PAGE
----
I'm a firm believer that a good story is based on realistic characters.  As a result, I try to spend a lot of time thinking about how my characters would see the world.  Now, if this is Sam Spallucci, then that's normally okay.  He may be a touch depressed, but he's an okay kind of guy.  However, when I was writing Ghosts from the Past, I really had to get into the mindset of the antagonist, Malcolm Wallace, who was not a nice chap at all.  I ended up getting quite paranoid and withdrawn.  When I had finished the novel, I actually had to spend a lot of time doing stuff which reaffirmed my faith in humanity.  It was quite intense.

The Gal in the Blue Mask:
Is there anything about writing you find most challenging?

A.S. Chambers:
Sticking to deadlines.  I am self-published, so not only do I have to write the books, I have to format them, publish them and then market and promote them.  I can end up spending far more time on the marketing than I actually do on the writing.  This can be so frustrating.

The Gal in the Blue Mask:
What's the most satisfying thing you've written so far?

A.S. Chambers:
In my second short story collection, All Things Dark & Dangerous, there's a short story called "Needs Must" about this creature that lives down the bottom of the well.  His food supply (humans) dries up and he decides that he must venture out of the well to see what has happened.  I really enjoyed writing this and it still makes me smile when I read it.  Not only this, but it was also published in The Black Room Manuscripts Vol 1 by Sinister Horror Company.  When the anthology was reviewed, one professional reviewer said of my story: "This is how horror should be written."  Can't get much better than that, really.  Needless to say, I was rather happy.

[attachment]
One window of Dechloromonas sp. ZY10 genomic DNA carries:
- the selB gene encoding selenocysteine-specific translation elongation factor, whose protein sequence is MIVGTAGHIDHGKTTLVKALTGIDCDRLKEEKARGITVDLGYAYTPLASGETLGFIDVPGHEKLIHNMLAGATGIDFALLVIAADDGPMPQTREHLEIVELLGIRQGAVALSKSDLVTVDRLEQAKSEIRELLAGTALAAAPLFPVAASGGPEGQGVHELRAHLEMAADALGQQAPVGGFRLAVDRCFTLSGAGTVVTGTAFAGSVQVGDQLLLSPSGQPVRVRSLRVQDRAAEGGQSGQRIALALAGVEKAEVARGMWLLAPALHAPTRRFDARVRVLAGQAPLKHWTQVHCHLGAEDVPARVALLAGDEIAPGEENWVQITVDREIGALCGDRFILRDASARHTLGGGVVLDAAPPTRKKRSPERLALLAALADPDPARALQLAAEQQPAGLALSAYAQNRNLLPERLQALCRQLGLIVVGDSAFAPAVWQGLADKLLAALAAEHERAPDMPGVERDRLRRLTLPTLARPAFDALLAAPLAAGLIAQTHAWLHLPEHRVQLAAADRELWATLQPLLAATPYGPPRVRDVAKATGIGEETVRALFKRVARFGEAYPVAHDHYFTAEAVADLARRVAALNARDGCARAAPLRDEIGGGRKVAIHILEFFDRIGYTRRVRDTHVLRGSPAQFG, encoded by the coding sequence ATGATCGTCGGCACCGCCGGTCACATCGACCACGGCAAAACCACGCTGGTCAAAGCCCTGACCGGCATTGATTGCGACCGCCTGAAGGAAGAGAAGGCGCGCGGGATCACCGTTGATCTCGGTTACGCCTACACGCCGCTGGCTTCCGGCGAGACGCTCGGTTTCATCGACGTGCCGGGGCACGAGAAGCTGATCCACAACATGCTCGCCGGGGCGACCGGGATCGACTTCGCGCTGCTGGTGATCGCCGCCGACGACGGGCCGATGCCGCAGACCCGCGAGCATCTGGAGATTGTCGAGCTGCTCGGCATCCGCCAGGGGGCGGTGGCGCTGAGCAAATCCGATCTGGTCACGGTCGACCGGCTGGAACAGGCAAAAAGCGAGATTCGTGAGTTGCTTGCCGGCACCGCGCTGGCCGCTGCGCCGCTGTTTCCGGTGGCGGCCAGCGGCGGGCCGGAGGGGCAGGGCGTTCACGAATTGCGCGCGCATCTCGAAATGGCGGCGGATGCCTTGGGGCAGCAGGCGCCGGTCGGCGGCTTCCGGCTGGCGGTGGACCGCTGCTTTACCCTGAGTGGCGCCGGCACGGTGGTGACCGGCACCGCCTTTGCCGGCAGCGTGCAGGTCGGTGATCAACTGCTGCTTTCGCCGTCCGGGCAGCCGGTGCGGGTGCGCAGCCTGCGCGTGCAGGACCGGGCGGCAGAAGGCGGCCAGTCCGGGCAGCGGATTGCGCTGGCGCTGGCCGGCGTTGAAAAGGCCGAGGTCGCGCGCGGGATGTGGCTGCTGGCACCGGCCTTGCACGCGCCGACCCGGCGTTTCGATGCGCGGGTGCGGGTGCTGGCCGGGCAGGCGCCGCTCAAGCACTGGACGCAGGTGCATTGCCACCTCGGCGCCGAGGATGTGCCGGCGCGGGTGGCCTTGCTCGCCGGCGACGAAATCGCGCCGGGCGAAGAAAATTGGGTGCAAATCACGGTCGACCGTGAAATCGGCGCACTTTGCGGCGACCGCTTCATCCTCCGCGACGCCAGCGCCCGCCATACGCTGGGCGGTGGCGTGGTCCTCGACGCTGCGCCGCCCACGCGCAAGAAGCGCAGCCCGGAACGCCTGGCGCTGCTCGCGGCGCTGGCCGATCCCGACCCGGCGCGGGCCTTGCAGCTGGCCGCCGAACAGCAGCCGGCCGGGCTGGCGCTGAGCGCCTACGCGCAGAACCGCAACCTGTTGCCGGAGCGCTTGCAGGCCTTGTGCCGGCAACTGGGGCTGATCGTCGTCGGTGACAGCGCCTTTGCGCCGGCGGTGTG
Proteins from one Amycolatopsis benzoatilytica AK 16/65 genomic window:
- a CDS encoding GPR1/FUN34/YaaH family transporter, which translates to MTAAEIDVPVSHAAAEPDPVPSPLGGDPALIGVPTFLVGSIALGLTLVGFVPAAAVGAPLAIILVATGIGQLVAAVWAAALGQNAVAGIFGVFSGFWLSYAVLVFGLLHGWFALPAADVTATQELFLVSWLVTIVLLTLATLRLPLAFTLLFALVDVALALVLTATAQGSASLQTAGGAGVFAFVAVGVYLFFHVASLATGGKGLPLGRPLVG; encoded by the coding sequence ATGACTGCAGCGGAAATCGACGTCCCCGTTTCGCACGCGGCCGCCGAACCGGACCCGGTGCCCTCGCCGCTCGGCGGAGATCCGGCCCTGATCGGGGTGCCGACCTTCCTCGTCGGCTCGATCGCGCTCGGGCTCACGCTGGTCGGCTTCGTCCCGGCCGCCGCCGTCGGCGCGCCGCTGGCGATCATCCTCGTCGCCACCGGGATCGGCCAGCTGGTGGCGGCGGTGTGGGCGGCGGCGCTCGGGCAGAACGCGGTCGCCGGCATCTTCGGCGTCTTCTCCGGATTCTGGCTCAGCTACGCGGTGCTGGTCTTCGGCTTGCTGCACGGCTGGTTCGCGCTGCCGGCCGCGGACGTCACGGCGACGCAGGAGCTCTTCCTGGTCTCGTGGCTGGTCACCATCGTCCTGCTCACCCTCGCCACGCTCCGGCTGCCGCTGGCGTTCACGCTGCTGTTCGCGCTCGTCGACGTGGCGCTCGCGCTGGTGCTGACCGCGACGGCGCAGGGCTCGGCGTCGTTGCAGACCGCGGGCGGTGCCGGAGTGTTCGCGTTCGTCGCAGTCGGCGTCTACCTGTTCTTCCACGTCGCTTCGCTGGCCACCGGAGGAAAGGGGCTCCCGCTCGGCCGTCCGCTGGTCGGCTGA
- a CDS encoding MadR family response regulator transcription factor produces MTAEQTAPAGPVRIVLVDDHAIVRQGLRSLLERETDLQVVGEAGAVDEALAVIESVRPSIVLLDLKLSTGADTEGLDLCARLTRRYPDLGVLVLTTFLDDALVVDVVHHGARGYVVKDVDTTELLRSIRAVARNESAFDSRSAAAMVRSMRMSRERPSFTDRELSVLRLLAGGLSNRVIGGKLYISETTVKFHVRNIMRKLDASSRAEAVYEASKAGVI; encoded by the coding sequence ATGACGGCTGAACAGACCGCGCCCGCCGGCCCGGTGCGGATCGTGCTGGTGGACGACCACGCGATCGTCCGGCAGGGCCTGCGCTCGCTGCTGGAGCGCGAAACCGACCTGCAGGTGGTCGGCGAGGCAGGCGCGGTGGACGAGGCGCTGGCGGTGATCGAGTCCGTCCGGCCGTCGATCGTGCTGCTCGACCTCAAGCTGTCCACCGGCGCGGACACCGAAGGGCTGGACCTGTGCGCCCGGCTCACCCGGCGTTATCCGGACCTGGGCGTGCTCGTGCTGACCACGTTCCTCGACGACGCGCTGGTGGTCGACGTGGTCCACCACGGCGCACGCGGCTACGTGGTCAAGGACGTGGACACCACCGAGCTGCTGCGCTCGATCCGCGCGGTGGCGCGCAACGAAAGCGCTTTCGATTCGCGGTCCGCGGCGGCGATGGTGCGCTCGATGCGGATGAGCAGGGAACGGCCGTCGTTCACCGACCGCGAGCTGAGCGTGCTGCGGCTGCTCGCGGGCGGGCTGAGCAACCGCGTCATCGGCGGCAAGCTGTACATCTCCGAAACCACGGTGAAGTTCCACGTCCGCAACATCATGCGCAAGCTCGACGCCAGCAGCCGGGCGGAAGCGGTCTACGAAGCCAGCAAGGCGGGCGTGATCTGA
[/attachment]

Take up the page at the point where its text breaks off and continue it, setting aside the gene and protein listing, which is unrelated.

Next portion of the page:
The Gal in the Blue Mask:
What books have most inspired you?  Who are some authors that have inspired your writing style?

A.S. Chambers:
I spent most of my teenage years reading Stephen King, but the one book that remains my first love has to be Dracula.  That just gave me a love for vampires and how things fantastical can interact with things mundane.  As a result, vamps do tend to crop up quite a bit in Sam Spallucci's stories.  AS for my actual style, I always say that my books are written with a dash of Douglas Adams humour.  I love his work and the Hitchhiker's series is a colossus in fantasy writing.

The Gal in the Blue Mask:
What do you think makes a good story?

A.S. Chambers:
Good characters.  If the audience cannot understand why a character does something or finds the hero terminally boring, then they will turn off and stop reading.  I have read books where there have been loads of action, love interest and wow factor, but I came away unfulfilled as I knew nothing about the protagonist.  If a reader cannot tell you what the name is of your book's central character, then you are doing something fundamentally wrong.

The Gal in the Blue Mask:
What does it take for you to love a character?  How do you utilize that when creating your characters?

A.S. Chambers:
For me, a character has to be consistent and believable.  They can't be a hero one minute, then a coward the next.  They can't be a shy mouse but an expert lover.  I want to feel like I can picture a character so well that I could walk into town and point them out if he or she walked past me.  When I create my characters, I have a strong visual image in my head which I drip feed to the reader over time so that they gradually get to know my creation.  I am also constantly making notes of what they do, so that I can refer back to it correctly at a later date.  The attention is in the detail.

The Gal in the Blue Mask:
Which, of all your characters, do you think is the most like you?

A.S. Chambers:
This is quite hard to answer.  Readers immediately jump onto Sam and say that he must be like me as he is a similar age, suffers from Meniere's disease and is like me, a vegan.  However, there are different parts of my personality that I tend to impart upon other characters as I create them.  This means that I can understand them better and know what they will be thinking and how they will react to the situations that I throw against them.

The Gal in the Blue Mask:
Are you turned off by a bad cover?  To what degree were you involved in creating your book covers?